From Pandemic to Endemic: The Role of COVID-19 Vaccine Boosters and the Need for a Recurring Vaccination Schedule
An ECRI Position Statement
COVID-19 vaccine boosters have failed to mobilize the public
Though largely anticipated as necessary, COVID-19 vaccine booster doses have received much less public interest than the primary vaccine series. Six months after booster dose authorization in the United States, uptake has stalled at just over 30% of eligible recipients. Public policy regarding vaccination booster dose requirements in hospitals, schools, and businesses remains inconsistent across the country, even as other public health measures are brought to an end, and healthcare systems are limiting their engagement on this front. Mental fatigue and a desire to return to normal are clear drivers of this “COVID apathy,” but uncertainty about the pandemic outlook and the future role of vaccines plays a magnifying role. While the majority views vaccines as safe and effective, many are unconvinced of the necessity of boosters, especially amidst declining disease rates. Paradoxically, the vaccination campaign’s success may be setting the stage for COVID-19’s resurgence.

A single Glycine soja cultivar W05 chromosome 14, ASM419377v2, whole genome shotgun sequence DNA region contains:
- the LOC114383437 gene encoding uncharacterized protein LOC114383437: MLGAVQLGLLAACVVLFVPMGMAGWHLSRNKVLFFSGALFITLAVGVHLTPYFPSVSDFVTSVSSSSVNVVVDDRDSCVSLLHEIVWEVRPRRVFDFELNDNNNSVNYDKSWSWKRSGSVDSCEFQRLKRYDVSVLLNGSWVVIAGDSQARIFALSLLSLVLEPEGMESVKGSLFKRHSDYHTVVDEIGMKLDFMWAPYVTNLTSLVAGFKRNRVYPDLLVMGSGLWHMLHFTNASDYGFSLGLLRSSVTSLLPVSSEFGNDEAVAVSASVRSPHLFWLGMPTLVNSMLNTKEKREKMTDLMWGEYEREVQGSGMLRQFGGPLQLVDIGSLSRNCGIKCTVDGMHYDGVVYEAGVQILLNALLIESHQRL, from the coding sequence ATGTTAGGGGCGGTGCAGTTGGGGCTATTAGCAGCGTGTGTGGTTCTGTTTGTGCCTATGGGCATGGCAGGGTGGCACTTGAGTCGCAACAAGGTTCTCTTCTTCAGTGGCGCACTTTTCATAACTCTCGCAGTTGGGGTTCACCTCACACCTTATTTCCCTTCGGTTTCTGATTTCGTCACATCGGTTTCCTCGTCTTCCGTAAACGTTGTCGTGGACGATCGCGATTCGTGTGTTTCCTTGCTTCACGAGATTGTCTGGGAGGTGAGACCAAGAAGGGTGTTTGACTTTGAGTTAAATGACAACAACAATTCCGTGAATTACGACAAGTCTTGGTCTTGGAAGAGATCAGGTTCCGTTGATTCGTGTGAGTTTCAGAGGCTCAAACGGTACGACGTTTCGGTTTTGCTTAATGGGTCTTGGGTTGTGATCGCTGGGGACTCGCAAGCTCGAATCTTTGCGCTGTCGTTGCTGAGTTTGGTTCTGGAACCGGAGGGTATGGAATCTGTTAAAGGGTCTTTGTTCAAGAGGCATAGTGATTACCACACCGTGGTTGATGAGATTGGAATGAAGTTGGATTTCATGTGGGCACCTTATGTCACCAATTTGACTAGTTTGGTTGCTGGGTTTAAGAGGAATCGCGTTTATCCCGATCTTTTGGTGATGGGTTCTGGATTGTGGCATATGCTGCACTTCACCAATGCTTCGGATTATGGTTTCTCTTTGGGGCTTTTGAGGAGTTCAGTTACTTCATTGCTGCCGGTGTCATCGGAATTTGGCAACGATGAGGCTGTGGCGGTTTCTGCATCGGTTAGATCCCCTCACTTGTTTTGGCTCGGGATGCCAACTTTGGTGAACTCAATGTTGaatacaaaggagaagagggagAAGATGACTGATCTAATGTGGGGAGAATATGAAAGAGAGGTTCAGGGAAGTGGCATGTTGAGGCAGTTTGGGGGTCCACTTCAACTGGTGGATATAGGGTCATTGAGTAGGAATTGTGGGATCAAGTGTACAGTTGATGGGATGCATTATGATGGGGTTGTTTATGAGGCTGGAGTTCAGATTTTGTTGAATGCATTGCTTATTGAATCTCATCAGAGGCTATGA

Maintaining public engagement in the COVID-19 response requires clearly stated goals and strategy. ECRI applauds the National COVID-19 Preparedness Plan released in March 2022 by the U.S. Federal Government, which lays out a comprehensive strategy for transitioning from a SARS-CoV-2 pandemic to an endemic-like state. However, ECRI notes that current COVID-19 response plans do not provide sufficiently clear guidance on vaccine booster timing and distribution. Considering COVID-19’s likely transition from pandemic to endemic and its propensity for producing new variants, ECRI encourages public health agencies to consider adopting a more structured, recurrent (e.g., semiannually, annually, biannually) vaccine booster schedule for SARS-CoV-2 as part of a sustainable approach for long-term COVID-19 management.